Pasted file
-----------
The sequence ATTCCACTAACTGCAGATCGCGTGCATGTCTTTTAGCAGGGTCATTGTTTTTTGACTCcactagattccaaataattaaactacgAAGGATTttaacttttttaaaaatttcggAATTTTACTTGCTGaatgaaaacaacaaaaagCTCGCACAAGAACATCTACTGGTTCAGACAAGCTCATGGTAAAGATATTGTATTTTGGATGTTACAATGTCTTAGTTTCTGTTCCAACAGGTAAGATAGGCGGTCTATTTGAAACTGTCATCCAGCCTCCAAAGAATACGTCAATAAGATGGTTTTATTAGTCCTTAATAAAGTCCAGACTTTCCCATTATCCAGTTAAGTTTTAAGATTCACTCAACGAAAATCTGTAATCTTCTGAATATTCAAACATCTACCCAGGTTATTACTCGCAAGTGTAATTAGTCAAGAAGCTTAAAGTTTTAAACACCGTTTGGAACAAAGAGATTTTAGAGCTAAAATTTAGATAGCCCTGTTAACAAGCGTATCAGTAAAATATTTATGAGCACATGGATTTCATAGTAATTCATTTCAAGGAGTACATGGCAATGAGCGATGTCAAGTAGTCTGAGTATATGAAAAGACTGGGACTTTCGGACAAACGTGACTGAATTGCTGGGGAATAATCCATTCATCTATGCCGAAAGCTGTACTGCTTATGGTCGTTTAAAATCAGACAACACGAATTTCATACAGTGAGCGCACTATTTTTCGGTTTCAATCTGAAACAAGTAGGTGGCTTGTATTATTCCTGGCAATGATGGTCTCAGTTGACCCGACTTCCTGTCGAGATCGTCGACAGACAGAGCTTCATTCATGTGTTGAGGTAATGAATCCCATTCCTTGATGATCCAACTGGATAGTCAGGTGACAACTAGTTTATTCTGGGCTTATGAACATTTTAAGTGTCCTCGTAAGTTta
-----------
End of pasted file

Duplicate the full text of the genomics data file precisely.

The sequence ATTCCACTAACTGCAGATCGCGTGCATGTCTTTTAGCAGGGTCATTGTTTTTTGACTCcactagattccaaataattaaactacgAAGGATTttaacttttttaaaaatttcggAATTTTACTTGCTGaatgaaaacaacaaaaagCTCGCACAAGAACATCTACTGGTTCAGACAAGCTCATGGTAAAGATATTGTATTTTGGATGTTACAATGTCTTAGTTTCTGTTCCAACAGGTAAGATAGGCGGTCTATTTGAAACTGTCATCCAGCCTCCAAAGAATACGTCAATAAGATGGTTTTATTAGTCCTTAATAAAGTCCAGACTTTCCCATTATCCAGTTAAGTTTTAAGATTCACTCAACGAAAATCTGTAATCTTCTGAATATTCAAACATCTACCCAGGTTATTACTCGCAAGTGTAATTAGTCAAGAAGCTTAAAGTTTTAAACACCGTTTGGAACAAAGAGATTTTAGAGCTAAAATTTAGATAGCCCTGTTAACAAGCGTATCAGTAAAATATTTATGAGCACATGGATTTCATAGTAATTCATTTCAAGGAGTACATGGCAATGAGCGATGTCAAGTAGTCTGAGTATATGAAAAGACTGGGACTTTCGGACAAACGTGACTGAATTGCTGGGGAATAATCCATTCATCTATGCCGAAAGCTGTACTGCTTATGGTCGTTTAAAATCAGACAACACGAATTTCATACAGTGAGCGCACTATTTTTCGGTTTCAATCTGAAACAAGTAGGTGGCTTGTATTATTCCTGGCAATGATGGTCTCAGTTGACCCGACTTCCTGTCGAGATCGTCGACAGACAGAGCTTCATTCATGTGTTGAGGTAATGAATCCCATTCCTTGATGATCCAACTGGATAGTCAGGTGACAACTAGTTTATTCTGGGCTTATGAACATTTTAAGTGTCCTCGTAAGTTta